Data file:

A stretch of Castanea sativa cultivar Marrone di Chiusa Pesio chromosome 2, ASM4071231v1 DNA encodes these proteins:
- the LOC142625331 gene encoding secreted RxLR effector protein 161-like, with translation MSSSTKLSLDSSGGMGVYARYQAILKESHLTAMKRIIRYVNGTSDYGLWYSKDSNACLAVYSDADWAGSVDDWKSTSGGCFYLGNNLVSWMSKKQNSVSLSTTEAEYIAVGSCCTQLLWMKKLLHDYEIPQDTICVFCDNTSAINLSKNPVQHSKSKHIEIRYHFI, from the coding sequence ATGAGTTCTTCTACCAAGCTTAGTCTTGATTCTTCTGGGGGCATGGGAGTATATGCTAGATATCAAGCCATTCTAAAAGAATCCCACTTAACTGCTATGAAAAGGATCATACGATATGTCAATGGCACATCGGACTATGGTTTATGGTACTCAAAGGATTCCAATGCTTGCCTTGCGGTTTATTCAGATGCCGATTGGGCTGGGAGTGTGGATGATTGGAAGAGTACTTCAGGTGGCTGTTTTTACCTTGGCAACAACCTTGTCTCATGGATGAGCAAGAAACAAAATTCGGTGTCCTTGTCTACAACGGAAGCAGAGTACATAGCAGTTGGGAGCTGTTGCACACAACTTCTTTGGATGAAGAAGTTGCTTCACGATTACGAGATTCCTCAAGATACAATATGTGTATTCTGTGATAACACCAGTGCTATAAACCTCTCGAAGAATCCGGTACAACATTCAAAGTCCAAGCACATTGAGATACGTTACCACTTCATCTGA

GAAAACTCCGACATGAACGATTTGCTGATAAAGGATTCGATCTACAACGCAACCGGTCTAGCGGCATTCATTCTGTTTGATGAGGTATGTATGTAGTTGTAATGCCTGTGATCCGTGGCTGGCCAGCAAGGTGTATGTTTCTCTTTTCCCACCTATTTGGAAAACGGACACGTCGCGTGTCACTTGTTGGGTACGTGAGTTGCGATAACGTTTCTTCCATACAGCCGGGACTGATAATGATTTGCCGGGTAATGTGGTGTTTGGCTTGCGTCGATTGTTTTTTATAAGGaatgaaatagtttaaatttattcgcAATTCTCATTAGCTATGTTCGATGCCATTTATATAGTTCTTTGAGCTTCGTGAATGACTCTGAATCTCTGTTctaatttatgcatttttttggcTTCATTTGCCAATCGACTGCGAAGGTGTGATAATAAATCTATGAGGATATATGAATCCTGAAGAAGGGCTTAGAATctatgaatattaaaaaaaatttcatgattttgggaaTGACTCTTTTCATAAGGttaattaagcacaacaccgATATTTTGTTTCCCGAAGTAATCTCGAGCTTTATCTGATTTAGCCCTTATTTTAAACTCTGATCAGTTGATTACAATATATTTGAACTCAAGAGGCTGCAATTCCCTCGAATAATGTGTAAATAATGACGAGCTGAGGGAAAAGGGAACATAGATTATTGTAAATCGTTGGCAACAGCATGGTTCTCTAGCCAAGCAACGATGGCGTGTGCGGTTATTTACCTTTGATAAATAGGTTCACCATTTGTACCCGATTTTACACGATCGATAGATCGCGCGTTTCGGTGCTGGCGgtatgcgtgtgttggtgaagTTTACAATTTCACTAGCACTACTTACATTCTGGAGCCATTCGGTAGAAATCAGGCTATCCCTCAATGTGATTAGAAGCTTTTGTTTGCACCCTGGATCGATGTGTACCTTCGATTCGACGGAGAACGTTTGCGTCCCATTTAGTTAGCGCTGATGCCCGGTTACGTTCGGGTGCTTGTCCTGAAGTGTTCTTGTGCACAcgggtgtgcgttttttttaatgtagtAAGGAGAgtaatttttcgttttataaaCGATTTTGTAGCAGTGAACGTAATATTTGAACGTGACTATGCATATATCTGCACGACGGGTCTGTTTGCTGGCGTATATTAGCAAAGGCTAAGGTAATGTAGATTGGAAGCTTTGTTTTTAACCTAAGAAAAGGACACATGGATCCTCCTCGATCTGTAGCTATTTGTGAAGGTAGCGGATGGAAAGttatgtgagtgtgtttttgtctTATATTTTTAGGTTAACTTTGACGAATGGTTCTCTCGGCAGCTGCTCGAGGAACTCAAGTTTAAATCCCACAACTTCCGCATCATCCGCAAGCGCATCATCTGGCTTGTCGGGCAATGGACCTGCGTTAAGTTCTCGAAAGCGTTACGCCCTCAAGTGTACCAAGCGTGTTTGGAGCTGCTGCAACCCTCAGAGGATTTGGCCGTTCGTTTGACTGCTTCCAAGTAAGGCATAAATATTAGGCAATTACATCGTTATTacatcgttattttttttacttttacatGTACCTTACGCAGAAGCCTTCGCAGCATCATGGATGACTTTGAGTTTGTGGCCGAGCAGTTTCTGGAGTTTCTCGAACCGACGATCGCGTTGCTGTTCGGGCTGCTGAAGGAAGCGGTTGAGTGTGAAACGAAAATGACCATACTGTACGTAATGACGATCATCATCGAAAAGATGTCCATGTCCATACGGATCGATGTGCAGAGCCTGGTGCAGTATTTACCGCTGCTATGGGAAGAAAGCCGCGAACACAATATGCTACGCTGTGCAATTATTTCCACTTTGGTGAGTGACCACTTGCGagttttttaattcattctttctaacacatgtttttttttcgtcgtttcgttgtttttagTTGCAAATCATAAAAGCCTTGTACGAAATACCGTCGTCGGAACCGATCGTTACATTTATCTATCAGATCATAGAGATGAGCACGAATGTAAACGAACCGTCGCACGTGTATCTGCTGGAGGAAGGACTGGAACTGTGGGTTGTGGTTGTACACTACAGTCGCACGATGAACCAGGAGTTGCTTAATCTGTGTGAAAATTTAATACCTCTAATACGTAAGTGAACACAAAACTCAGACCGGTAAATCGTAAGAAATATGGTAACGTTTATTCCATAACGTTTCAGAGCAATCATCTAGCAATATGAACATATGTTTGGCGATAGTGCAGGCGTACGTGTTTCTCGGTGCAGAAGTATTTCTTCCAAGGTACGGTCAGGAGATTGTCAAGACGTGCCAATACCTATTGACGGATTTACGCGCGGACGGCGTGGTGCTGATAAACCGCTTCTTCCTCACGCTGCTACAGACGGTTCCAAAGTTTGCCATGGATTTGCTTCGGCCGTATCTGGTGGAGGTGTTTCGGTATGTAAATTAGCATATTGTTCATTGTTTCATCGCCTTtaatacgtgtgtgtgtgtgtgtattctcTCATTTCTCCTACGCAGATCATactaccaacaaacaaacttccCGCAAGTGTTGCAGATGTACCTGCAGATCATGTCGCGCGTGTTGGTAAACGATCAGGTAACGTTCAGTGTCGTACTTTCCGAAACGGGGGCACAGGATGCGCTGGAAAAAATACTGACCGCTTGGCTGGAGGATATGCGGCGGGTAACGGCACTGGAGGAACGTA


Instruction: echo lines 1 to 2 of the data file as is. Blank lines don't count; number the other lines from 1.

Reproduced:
A stretch of Castanea sativa cultivar Marrone di Chiusa Pesio chromosome 2, ASM4071231v1 DNA encodes these proteins:
- the LOC142625331 gene encoding secreted RxLR effector protein 161-like, with translation MSSSTKLSLDSSGGMGVYARYQAILKESHLTAMKRIIRYVNGTSDYGLWYSKDSNACLAVYSDADWAGSVDDWKSTSGGCFYLGNNLVSWMSKKQNSVSLSTTEAEYIAVGSCCTQLLWMKKLLHDYEIPQDTICVFCDNTSAINLSKNPVQHSKSKHIEIRYHFI, from the coding sequence ATGAGTTCTTCTACCAAGCTTAGTCTTGATTCTTCTGGGGGCATGGGAGTATATGCTAGATATCAAGCCATTCTAAAAGAATCCCACTTAACTGCTATGAAAAGGATCATACGATATGTCAATGGCACATCGGACTATGGTTTATGGTACTCAAAGGATTCCAATGCTTGCCTTGCGGTTTATTCAGATGCCGATTGGGCTGGGAGTGTGGATGATTGGAAGAGTACTTCAGGTGGCTGTTTTTACCTTGGCAACAACCTTGTCTCATGGATGAGCAAGAAACAAAATTCGGTGTCCTTGTCTACAACGGAAGCAGAGTACATAGCAGTTGGGAGCTGTTGCACACAACTTCTTTGGATGAAGAAGTTGCTTCACGATTACGAGATTCCTCAAGATACAATATGTGTATTCTGTGATAACACCAGTGCTATAAACCTCTCGAAGAATCCGGTACAACATTCAAAGTCCAAGCACATTGAGATACGTTACCACTTCATCTGA